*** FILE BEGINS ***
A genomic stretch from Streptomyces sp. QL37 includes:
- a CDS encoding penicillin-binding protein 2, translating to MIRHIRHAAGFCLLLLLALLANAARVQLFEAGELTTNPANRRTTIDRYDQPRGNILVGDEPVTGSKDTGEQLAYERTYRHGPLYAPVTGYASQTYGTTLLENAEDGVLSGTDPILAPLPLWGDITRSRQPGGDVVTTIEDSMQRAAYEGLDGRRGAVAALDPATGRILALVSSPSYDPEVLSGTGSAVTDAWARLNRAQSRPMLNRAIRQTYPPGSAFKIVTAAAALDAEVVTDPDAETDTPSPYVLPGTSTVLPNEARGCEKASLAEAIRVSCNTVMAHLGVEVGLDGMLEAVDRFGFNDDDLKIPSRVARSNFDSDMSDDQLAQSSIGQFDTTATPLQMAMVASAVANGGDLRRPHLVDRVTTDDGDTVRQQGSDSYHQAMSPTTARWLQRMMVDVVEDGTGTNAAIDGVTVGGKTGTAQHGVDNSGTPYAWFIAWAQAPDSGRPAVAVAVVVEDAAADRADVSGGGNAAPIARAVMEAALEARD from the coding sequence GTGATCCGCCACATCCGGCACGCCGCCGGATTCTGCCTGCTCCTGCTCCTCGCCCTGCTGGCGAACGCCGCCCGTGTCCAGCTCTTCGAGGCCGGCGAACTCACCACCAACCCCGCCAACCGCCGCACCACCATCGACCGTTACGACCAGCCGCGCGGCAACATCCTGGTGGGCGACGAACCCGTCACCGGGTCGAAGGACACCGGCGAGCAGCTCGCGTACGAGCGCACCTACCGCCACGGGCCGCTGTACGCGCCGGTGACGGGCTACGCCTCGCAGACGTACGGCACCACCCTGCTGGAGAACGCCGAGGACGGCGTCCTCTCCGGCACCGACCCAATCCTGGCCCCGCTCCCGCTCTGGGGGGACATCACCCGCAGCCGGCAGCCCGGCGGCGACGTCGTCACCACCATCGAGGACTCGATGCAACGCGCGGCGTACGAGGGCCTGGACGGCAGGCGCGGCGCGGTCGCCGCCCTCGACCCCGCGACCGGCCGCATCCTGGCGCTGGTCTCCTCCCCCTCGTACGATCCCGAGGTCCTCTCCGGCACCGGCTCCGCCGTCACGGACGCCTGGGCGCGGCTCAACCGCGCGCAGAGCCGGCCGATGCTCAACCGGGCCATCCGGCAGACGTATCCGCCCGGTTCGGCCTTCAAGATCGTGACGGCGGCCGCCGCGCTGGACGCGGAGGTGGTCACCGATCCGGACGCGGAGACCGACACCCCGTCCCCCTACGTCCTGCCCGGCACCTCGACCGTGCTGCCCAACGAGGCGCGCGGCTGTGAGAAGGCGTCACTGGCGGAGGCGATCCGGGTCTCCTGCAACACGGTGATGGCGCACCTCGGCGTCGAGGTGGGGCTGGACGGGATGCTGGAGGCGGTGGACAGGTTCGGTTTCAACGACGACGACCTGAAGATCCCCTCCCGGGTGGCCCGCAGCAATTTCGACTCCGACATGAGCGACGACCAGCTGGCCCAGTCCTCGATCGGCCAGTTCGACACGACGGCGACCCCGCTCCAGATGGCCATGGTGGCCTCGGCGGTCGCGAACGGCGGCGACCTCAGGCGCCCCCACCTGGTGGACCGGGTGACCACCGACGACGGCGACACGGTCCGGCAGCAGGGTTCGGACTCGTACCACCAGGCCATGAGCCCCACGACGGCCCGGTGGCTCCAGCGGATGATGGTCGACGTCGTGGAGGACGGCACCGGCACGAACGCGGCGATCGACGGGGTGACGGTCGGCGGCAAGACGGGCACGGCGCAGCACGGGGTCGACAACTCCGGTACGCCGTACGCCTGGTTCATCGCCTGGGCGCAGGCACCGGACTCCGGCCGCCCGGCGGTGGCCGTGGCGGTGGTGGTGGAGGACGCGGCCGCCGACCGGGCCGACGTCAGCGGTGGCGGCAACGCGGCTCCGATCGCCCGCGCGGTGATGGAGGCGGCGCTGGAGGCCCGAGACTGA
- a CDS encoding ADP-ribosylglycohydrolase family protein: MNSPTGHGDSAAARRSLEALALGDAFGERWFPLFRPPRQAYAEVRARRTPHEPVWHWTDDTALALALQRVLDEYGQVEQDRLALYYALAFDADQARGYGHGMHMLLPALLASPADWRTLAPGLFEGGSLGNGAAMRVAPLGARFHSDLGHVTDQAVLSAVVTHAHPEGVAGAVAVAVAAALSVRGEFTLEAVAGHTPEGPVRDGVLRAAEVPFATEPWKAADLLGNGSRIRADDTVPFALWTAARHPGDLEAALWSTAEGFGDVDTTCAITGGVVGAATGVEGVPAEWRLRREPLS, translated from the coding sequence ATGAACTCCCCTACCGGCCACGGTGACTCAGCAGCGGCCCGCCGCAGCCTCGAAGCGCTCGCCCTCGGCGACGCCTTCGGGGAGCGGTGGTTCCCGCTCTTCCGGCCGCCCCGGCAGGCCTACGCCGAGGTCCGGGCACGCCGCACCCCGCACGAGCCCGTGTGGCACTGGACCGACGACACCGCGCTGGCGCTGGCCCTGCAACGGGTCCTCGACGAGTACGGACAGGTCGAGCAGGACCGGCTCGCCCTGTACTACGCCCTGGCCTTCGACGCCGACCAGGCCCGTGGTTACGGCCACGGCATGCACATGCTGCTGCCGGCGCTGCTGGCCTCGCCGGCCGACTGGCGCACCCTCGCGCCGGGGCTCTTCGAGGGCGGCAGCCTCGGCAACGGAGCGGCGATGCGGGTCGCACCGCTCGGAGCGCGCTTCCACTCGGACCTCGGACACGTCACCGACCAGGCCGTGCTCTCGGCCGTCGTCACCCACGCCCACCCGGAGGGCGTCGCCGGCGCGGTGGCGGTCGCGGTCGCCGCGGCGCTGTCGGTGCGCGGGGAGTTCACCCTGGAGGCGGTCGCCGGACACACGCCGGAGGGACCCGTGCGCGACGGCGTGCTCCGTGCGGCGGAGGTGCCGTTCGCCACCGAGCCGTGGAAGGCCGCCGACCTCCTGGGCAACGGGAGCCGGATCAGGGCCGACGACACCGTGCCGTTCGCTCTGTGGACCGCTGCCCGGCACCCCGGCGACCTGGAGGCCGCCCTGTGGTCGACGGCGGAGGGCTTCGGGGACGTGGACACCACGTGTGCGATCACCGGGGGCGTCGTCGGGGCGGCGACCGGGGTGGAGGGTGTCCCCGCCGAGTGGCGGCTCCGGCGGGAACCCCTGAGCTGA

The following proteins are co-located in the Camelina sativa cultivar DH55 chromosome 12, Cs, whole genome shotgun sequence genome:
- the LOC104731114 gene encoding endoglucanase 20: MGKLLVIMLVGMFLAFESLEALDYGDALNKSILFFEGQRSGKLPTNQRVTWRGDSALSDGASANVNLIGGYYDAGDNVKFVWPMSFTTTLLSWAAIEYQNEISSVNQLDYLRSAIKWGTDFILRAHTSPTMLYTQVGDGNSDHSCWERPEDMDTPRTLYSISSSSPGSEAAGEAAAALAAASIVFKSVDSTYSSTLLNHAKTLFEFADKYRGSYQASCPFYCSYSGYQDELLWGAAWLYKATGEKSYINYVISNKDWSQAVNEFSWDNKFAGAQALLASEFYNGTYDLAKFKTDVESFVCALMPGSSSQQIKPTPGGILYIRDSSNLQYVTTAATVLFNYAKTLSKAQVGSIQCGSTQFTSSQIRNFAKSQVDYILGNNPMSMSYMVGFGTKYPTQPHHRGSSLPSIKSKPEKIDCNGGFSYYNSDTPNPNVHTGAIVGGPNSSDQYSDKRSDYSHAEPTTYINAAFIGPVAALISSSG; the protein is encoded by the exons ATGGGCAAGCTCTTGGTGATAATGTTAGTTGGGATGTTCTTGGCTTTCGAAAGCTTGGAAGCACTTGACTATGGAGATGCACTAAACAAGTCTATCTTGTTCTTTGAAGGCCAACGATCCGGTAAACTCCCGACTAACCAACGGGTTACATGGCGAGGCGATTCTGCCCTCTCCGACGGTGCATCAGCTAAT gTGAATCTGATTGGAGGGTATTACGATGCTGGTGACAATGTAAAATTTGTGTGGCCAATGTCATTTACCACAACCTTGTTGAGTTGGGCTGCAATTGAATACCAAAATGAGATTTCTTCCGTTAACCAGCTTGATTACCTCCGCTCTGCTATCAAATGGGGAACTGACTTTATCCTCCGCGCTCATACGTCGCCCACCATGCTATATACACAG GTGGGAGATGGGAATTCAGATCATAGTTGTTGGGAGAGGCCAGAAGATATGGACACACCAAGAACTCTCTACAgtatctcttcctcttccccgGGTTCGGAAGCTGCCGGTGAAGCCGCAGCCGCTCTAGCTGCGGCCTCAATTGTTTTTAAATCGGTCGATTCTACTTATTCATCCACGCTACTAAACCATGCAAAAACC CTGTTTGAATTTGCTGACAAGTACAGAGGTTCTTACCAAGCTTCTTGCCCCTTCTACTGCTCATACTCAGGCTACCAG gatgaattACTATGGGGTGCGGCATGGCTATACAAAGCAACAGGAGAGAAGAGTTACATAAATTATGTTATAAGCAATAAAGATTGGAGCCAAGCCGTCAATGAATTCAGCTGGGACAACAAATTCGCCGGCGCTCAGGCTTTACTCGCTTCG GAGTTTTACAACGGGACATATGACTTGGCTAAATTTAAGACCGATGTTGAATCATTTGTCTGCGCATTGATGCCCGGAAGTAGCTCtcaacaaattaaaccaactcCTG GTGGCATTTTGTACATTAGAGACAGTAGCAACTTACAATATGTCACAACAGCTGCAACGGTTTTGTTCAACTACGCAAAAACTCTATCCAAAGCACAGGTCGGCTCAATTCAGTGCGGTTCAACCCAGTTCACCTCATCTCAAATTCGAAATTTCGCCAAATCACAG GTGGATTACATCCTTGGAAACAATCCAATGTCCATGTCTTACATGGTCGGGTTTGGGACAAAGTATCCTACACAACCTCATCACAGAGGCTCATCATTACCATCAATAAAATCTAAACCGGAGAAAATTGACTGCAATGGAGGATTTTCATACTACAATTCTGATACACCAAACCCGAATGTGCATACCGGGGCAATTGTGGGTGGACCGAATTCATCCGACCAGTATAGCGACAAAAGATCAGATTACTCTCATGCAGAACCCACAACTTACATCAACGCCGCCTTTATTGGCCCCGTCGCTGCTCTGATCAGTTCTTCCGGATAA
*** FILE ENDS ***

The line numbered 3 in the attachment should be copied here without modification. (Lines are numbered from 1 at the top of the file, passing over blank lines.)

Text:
- a CDS encoding ADP-ribosylglycohydrolase family protein: MNSPTGHGDSAAARRSLEALALGDAFGERWFPLFRPPRQAYAEVRARRTPHEPVWHWTDDTALALALQRVLDEYGQVEQDRLALYYALAFDADQARGYGHGMHMLLPALLASPADWRTLAPGLFEGGSLGNGAAMRVAPLGARFHSDLGHVTDQAVLSAVVTHAHPEGVAGAVAVAVAAALSVRGEFTLEAVAGHTPEGPVRDGVLRAAEVPFATEPWKAADLLGNGSRIRADDTVPFALWTAARHPGDLEAALWSTAEGFGDVDTTCAITGGVVGAATGVEGVPAEWRLRREPLS, translated from the coding sequence ATGAACTCCCCTACCGGCCACGGTGACTCAGCAGCGGCCCGCCGCAGCCTCGAAGCGCTCGCCCTCGGCGACGCCTTCGGGGAGCGGTGGTTCCCGCTCTTCCGGCCGCCCCGGCAGGCCTACGCCGAGGTCCGGGCACGCCGCACCCCGCACGAGCCCGTGTGGCACTGGACCGACGACACCGCGCTGGCGCTGGCCCTGCAACGGGTCCTCGACGAGTACGGACAGGTCGAGCAGGACCGGCTCGCCCTGTACTACGCCCTGGCCTTCGACGCCGACCAGGCCCGTGGTTACGGCCACGGCATGCACATGCTGCTGCCGGCGCTGCTGGCCTCGCCGGCCGACTGGCGCACCCTCGCGCCGGGGCTCTTCGAGGGCGGCAGCCTCGGCAACGGAGCGGCGATGCGGGTCGCACCGCTCGGAGCGCGCTTCCACTCGGACCTCGGACACGTCACCGACCAGGCCGTGCTCTCGGCCGTCGTCACCCACGCCCACCCGGAGGGCGTCGCCGGCGCGGTGGCGGTCGCGGTCGCCGCGGCGCTGTCGGTGCGCGGGGAGTTCACCCTGGAGGCGGTCGCCGGACACACGCCGGAGGGACCCGTGCGCGACGGCGTGCTCCGTGCGGCGGAGGTGCCGTTCGCCACCGAGCCGTGGAAGGCCGCCGACCTCCTGGGCAACGGGAGCCGGATCAGGGCCGACGACACCGTGCCGTTCGCTCTGTGGACCGCTGCCCGGCACCCCGGCGACCTGGAGGCCGCCCTGTGGTCGACGGCGGAGGGCTTCGGGGACGTGGACACCACGTGTGCGATCACCGGGGGCGTCGTCGGGGCGGCGACCGGGGTGGAGGGTGTCCCCGCCGAGTGGCGGCTCCGGCGGGAACCCCTGAGCTGA